By Jaime D. Lewis, MD
Advancement up the academic ladder from grade school through college and medical school was measured by meeting well-defined milestones along a smooth and narrow pathway. Residency and fellowship introduced some variability but were accompanied by a similarly transparent structure of progression. The end of formal training felt as if I had embarked on a journey along a rocky, winding trail through dark fog aided variably by an old compass that occasionally pointed northward, or at least somewhere in the general vicinity. When I became faculty, this experience and the loss of an unambiguous measuring stick was quite disorienting leading me to feel as if I had I lost my ability to gauge my progress and my achievement of success or descent towards failure.
Through time, work, self-reflection, and connection, I am once again on a trail that I know is moving onward and upward. And as part of my plan for progress and career development, I have had the fantastic opportunity to spend the last four days as a participant in the AAMC Early Career Women Faculty Leadership Seminar. This seminar has provided me with the time, space, and tools to really consider what I want to achieve in surgery and academic medicine. I have started to let go of what is not success for me and stopped comparing myself to colleagues and mentor. Determination of success is ultimately a very personal measure.
I do know that my success requires that I understand and acknowledge what motivates and inspires me and what is core to my being. Central to my success is a commitment to my husband and children that they will always be my first priorities, a choice which is not negotiable. There is nothing in this world of greater importance and I will always be there when they need me.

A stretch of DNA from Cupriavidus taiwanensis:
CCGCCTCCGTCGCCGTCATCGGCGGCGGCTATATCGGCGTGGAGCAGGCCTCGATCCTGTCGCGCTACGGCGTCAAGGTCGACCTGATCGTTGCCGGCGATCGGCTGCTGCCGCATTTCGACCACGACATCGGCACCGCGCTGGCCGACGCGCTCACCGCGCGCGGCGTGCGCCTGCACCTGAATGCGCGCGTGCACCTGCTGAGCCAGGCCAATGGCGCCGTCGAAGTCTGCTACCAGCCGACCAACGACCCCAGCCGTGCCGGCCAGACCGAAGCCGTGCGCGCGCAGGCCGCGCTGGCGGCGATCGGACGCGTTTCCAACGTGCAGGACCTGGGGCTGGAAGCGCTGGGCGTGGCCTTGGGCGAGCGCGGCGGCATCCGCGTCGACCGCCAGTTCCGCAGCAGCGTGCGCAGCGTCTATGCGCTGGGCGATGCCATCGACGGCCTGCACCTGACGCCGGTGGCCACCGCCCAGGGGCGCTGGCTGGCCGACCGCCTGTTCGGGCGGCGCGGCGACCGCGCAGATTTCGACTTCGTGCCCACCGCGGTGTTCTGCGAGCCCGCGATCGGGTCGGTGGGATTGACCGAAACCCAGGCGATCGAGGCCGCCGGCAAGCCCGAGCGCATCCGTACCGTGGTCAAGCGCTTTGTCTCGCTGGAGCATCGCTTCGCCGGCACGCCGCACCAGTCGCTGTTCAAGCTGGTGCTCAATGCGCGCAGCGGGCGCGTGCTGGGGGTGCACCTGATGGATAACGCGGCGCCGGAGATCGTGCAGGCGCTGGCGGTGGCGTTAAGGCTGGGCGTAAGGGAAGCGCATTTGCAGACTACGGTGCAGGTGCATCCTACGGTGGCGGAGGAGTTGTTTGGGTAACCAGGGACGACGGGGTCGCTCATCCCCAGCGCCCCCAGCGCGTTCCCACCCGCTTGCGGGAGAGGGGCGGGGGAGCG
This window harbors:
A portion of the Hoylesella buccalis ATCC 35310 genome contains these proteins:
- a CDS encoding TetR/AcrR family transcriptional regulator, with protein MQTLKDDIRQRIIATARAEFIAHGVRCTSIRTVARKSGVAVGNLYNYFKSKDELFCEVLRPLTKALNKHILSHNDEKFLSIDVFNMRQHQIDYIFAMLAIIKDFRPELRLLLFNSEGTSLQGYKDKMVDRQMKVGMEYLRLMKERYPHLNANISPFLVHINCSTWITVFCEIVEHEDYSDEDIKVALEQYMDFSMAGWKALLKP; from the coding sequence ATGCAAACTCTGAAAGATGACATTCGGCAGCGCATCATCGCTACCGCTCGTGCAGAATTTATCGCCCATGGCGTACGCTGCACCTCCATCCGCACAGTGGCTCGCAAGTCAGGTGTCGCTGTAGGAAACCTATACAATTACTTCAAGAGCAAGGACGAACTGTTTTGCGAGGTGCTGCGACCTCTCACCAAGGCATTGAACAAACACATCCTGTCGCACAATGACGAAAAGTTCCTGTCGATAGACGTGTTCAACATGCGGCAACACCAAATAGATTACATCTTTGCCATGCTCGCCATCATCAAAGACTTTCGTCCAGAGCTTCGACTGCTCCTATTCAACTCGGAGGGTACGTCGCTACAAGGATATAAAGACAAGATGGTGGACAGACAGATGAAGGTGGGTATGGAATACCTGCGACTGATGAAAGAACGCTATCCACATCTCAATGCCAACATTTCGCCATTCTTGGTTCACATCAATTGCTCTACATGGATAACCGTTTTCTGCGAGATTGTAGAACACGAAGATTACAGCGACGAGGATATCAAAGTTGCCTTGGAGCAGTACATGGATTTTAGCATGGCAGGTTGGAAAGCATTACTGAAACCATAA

I better understand those components of my work that motivate me to continue my career in academic medicine. I am motivated to cultivate and expand my mentorship network and will continue to pursue strategic relationships with those who can provide guidance along the way. And I am committed to support and educate those who will succeed me as my biggest accomplishments always evolve from meaningful relationships.
Finally, success requires that I have a strong sense of self and that I am true to that self. I will endorse my talents and opportunities and pursue those activities that fuel my passions. And I will continue to take the time I need for reflection, recovery, and growth on a regular basis.
You only live once, but if you do it right, once is enough.
Jaime D. Lewis MD is an Assistant Professor of Surgery and Assistant Medical Student Clerkship Director at the University of Cincinnati where she also completed her general surgery residency. After residency, she completed a fellowship in breast surgical oncology at the Moffitt Cancer Center. Her clinical interests include malignant breast diseases, oncofertility. Her research interests are ever developing. Outside of the hospital, she enjoys running, yoga, and time with her family.
Our blog is a forum for our members to speak, and as such, statements made here represent the opinions of the author and are not necessarily the opinion of the Association of Women Surgeons.